How Touch Reduces Stress

How Touch Reduces Stress
November 28, 2015 Cierra Eubank
Fuchsia Facial Service

Traffic on roadways and frost on car windshields;

Long lists of presents and maxed out credit cards;

Brown paper packages delivered late; these are a few of my least favorite things.

The holidays can bring joy, love, and excitement into our lives, but can also bring a great amount of stress. Some stress is good for us, particularly in life or death situations, but when we feel stressed over a long period of time it can take its toll on our body and mind.

The stress we experience from day to day can bring headaches, sleeplessness, anger, and irritability. Over time chronic stress can have an even greater impact on our health, leading to depression, heart disease, high blood pressure, diabetes, and anxiety disorder.

Believe it or not, all of this can be remedied by something as simple as a human touch.

Food vs. Comfort

In the early 1950’s, American psychologist Harry Harlow studied the importance of touch by controversially experimenting with baby monkeys. He raised these monkeys in isolated cages that contained two surrogate “mothers”- one made of metal wire and the other wrapped in terrycloth.

The wire mother provided a bottle with food, but when the baby monkeys were frightened they would cling to the mother wrapped in terrycloth, even if it meant becoming dehydrated and starving to death.

The monkeys were hungry for more than just food; they were literally starving for a warm, comforting touch.

With these studies, Harlow was the first to show that intimate body contact was the most important factor in creating a bond between mother and child.

The Benefits of A Warm, Comforting Touch

Touch therapy, or massage therapy, is not just good for our muscles; it’s good for our entire physical and mental well-being. Research shows that a single touch can help reduce anxiety and stress, and it can also help us to feel more secure, safe, and less alone.

When you stimulate pressure receptors in the skin you actually lower stress hormones like cortisol and release the “love hormone” called oxytocin, according to research conducted by the Touch Research Institute at the University of Miami. This powerful hormone can enhance a sense of trust and even reduce discomfort of everyday stressors like family turmoil or conflict at work.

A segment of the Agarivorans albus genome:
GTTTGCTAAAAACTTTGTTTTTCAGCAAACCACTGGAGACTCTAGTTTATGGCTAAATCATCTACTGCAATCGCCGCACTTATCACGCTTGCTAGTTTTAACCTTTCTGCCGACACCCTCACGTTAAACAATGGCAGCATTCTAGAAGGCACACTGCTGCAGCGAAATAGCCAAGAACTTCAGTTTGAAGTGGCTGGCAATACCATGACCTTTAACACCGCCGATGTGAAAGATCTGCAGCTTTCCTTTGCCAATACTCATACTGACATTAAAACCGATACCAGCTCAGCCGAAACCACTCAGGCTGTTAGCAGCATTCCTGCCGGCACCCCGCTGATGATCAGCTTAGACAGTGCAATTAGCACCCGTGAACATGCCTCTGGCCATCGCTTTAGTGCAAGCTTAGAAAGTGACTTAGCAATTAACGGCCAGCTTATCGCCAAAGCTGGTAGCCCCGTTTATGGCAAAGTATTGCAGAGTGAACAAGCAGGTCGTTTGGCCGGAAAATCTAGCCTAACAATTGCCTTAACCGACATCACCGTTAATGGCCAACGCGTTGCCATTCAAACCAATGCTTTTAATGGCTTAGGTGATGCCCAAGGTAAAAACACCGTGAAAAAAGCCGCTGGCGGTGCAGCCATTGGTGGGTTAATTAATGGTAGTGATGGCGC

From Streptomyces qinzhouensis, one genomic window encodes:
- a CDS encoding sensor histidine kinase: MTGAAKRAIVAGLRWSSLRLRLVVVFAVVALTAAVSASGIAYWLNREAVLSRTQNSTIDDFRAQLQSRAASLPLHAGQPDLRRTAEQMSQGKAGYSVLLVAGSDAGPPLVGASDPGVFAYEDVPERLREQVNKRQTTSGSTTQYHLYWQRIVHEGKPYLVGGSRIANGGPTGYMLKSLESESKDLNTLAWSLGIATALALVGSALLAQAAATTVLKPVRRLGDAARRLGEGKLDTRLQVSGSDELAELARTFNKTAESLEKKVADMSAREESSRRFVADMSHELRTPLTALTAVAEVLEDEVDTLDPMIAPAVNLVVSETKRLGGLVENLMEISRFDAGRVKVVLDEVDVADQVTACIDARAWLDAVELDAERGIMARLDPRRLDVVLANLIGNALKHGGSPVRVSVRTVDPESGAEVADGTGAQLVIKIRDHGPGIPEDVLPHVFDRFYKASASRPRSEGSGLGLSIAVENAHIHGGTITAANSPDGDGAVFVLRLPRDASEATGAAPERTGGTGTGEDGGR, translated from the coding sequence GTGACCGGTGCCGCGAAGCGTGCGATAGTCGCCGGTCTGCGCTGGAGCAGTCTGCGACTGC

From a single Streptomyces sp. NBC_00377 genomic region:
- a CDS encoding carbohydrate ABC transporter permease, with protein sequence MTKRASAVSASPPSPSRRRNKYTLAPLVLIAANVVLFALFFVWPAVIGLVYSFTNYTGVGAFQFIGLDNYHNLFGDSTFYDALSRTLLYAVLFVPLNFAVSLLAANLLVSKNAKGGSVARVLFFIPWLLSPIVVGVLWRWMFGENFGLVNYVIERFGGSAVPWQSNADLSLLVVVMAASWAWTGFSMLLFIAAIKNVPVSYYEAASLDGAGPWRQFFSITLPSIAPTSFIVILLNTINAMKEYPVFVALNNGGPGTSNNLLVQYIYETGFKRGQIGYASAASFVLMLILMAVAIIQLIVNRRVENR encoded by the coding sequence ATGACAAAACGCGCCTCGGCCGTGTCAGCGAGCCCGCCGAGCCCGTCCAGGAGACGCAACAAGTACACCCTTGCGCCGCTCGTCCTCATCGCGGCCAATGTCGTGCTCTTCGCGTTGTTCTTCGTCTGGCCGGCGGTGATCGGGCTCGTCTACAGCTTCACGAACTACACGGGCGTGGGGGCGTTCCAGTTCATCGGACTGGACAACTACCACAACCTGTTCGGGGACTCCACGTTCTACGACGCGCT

The deep sense of relief we feel when we are touched may also explain why we touch ourselves so much.

Before you get any funny ideas, the Greater Good Research Center at the University of California, Berkeley, found that we caress ourselves hundreds of times a day by rubbing our hands, stroking our necks, or massaging our foreheads. Evidence supports the idea that self-massage slows the heart rate and lowers our cortisol levels.

These habitual behaviors are more than just nervous tics, and the benefits of touch are more than skin deep.

The Healing Power of Touch

If practiced properly, touch therapies have the potential to transform the practice of medicine, and they’re cost effective too!

Many of us know massage therapy is successful in treating chronic back and neck pain, but studies also show that touching people with Alzheimer’s can help them to relax, make emotional connections with others, and even reduce their symptoms of depression.

In addition to the numerous psychological benefits of touch, the Touch Research Institute found that human touch helps to lessen pain, improve pulmonary function, increase growth in premature infants, lower blood glucose levels, and even improve the immune system.

Imagine prescribing a hug or gentle massage instead of relying on medicine to alleviate stress. If we can improve our mental and physical well-being by reducing stress in our lives, and if we feel less stressed when we feel the touch of another human being, then we must make it a priority to incorporate this kind of therapy into our daily routines. The holidays usually revolve around giving to others and making them feel special, but maybe this year instead of giving an expensive item you could give a meaningful, healing, and therapeutic touch.

If you have any questions about massage therapy, or if you have personally benefited from a touch or hug, please share your stories and questions with us in the comment section below.

We wish you a merry and stress free holiday season!


My name is Cierra Eubank and I'm an aspiring photojournalist. I graduated from ASU's Walter Cronkite School of Journalism and Mass Communication in May 2015. I currently work at Fuchsia Spa in Dana Park, and I also work part time at abc15 as a studio technician. I love the outdoors, film photography, philosophy, and of course people. :)


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